He argues that this level is far too low, pointing out that the average speed in the UK is 39 megabits.

The USO, he says, will be a "huge disappointment" for those in rural areas. 

Broadband box
PA

SNP MP: 'Long-term economic misery' awaits many

Queen's Speech debate

House of Commons

Parliament

SNP MP Roger Mullin says that he thought the Queen's Speech was "a stalled government awaiting the result of the European referendum", but then heard from the Leader of the House this morning that the "completion of these 21 bills would complete the full accomplishment of the Tory manifesto".

"A threadbare Queen's Speech with no future plans, and a period of long term economic misery awaits many people", he says. 

Roger Mullin
BBC

Another election on its way

BBC Parliament reporter tweets

A bouquet of 'few flowers'

Humble Address

House of Lords

Parliament

Lib Dem peer Lord Foster notes that the Queen's Speech has been referred to as a bouquet.

He suggests that if it is a bouquet it is one of "quite few flowers and many of them are quite old".

He tells peers that "the biggest threat" to our nation will not come from measures in the Queen's Speech but from a leave vote in the referendum.

That, he says, is "our biggest challenge".

Lord Foster
HOL

Funding London schools

Humble Address

House of Lords

Parliament

Lord Griffiths of Burry
HOL

Labour Lord Griffiths of Burry Port raises concern about the funding of London schools

He worries that a change to school funding will result in top-slicing the money given to London schools.

He tells peers that these schools are currently "riding high" thanks to increased investment.

However, he worries that reducing budgets in the capital will undermine these successes.

What's in the Queen's Speech?

Queen's Speech debate

For a breakdown of the bills outlined in the Queen's Speech that will be coming up in this parliament, the BBC has produced an at-a-glance summary of the legislation set out yesterday.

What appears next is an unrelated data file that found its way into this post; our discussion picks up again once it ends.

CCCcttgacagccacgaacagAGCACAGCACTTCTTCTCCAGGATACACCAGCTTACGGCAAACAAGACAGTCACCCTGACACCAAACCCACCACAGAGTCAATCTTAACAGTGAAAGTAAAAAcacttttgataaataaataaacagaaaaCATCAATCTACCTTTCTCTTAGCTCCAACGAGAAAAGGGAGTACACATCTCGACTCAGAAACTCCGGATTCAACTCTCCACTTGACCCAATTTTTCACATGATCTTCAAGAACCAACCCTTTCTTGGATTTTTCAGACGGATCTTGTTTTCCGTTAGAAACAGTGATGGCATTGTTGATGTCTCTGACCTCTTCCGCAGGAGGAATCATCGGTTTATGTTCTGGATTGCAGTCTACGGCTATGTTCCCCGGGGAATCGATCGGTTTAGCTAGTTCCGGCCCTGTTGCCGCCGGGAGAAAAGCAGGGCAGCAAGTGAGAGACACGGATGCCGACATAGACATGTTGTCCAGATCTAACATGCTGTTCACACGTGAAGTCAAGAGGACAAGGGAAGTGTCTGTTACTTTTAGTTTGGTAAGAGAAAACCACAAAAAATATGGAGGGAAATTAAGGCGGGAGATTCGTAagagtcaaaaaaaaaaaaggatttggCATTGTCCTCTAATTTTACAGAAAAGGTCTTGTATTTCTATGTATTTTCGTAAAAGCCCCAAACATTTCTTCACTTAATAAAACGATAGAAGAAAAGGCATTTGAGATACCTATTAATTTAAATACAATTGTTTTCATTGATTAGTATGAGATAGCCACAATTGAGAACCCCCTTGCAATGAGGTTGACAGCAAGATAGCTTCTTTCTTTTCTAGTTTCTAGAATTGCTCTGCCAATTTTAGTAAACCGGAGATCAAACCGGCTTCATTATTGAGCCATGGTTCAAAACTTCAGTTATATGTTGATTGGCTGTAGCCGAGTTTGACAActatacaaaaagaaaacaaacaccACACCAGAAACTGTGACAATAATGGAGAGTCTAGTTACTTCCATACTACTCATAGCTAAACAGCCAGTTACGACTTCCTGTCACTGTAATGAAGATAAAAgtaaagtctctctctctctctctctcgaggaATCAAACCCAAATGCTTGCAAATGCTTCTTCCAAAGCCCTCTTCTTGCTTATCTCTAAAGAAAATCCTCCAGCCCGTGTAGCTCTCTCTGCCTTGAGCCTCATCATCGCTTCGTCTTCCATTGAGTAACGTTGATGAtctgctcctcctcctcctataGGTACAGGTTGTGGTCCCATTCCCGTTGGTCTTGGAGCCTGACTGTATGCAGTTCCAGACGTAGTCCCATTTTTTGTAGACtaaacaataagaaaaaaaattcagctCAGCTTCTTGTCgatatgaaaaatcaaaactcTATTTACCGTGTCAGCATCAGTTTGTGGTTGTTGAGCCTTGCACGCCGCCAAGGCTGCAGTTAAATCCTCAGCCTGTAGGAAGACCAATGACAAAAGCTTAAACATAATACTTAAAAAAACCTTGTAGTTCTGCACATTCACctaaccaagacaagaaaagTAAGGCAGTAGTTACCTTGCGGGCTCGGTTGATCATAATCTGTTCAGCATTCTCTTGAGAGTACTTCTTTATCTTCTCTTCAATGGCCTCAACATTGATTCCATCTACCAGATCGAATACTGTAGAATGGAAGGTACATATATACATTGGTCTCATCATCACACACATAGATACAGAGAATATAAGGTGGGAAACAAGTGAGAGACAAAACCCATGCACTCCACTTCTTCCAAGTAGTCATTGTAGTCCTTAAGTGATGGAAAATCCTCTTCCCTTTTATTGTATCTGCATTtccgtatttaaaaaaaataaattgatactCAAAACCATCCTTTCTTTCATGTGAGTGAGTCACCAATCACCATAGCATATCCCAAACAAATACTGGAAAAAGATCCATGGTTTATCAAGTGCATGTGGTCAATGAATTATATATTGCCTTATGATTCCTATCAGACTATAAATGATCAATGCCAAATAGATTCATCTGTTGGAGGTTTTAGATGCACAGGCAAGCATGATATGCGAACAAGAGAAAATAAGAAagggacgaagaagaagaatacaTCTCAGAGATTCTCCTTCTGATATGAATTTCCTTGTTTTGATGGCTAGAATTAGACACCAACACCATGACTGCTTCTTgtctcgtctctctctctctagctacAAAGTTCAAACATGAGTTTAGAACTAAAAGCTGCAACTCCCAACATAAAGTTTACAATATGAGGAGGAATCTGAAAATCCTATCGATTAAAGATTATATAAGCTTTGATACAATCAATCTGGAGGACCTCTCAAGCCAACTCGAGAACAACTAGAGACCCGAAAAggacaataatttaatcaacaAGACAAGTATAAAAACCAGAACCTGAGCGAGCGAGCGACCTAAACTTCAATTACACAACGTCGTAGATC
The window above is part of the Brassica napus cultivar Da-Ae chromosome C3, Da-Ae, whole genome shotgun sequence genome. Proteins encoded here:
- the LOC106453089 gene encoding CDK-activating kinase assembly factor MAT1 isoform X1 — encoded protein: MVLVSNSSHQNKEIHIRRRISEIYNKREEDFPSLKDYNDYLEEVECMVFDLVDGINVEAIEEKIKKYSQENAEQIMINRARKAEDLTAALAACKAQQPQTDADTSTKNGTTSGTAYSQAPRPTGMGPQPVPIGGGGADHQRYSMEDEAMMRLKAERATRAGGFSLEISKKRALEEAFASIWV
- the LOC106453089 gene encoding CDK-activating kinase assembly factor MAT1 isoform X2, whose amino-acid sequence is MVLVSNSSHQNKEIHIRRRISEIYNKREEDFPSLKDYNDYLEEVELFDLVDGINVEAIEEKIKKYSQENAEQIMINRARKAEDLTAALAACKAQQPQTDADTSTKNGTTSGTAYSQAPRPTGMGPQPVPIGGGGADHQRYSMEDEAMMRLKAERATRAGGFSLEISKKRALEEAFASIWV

Read more here.

Queen's Speech
Getty Images

Government should 'keep its feet on the ground'

Queen's Speech debate

House of Commons

Parliament

Jim Shannon
BBC

The DUP's Jim Shannon says that the government should "keep its feet on the ground" and "postpone take-off" on the futuristic transport plans while there are still existing transport issues that need to be dealt with.

He makes the point that plans for a space-port have been unveiled but the decision on airport expansion in the south-east of England has not been made.

Fast train to Doncaster?

Queen's Speech debate

House of Commons

Parliament

Adding to the Labour-heavy contributions to the debate in the last half hour, Melanie Onn now speaks about transport links in her constituency of Great Grimsby, saying that the government have "a blind spot" in this area.

Ms Onn says that with Hull being named the City of Culture for 2017, cross-Humber transport links should be improved as they currently stop very early. This, she says, will limit the potential of people in Grimsby to benefit from the City of Culture events in Hull next year.

The MP says that the speech contained reference to "space travel and trips to the moon", remarking "to be honest, my constituents would just be happy to get to Doncaster in under an hour".

Melanie Onn
BBC

Call for better regulation for dentisits

Humble Address

House of Lords

Parliament

Lord Colwyn
BBC

Conservative Lord Colwyn says regulation for dentists needs to be "modernised", and calls on the government to "set out a clear timetable for action in this area".

He argues that getting accepted at an NHS dentist is a "challenge" in some places, and argues for a shift in focus from treatment to prevention in oral health.

Government will be judged on actions not intentions

Queen's Speech debate

House of Commons

Parliament

Andrew Gwynne
BBC

Labour MP Andrew Gwynne says "yesterday we had a day of ceremony and pomp - behind all of it we have the reality of another year of Tory government".

The MP for Denton and Reddish lambasts the government for its record on inequality.

He says that the government's record in the last six years is one of "reliance on food banks, increase in tuition fees, abolition of the EMA, the pernicious and evil bedroom tax, reduction in social security support - including for the disabled and those in work".

"Intentions are all fine and well but it is your actions that you will be judged on," Mr Gwynne warns ministers.

Future of children's TV

Humble Address

House of Lords

Parliament

Baroness Benjamin
BBC

Liberal Democrat Baroness Benjamin tells peers that all government policy should be assessed at cabinet level for its impact on children.

She says she is concerned that the recent white paper on the BBC is not clear enough about the future of children's content.

She calls on the government to "think very carefully" about the future of children's television.

Peer says university changes 'needlessly drastic'

Humble Address

House of Lords

Parliament

Lord Rees
BBC

Crossbench peer Lord Rees says the university sector needs a "more diverse ecology"

He says that the government is proposing "needlessly drastic" changes in the way research is funded.

He argues the changes will make it harder to attract people to become directors of research councils.

MP issues warning on carers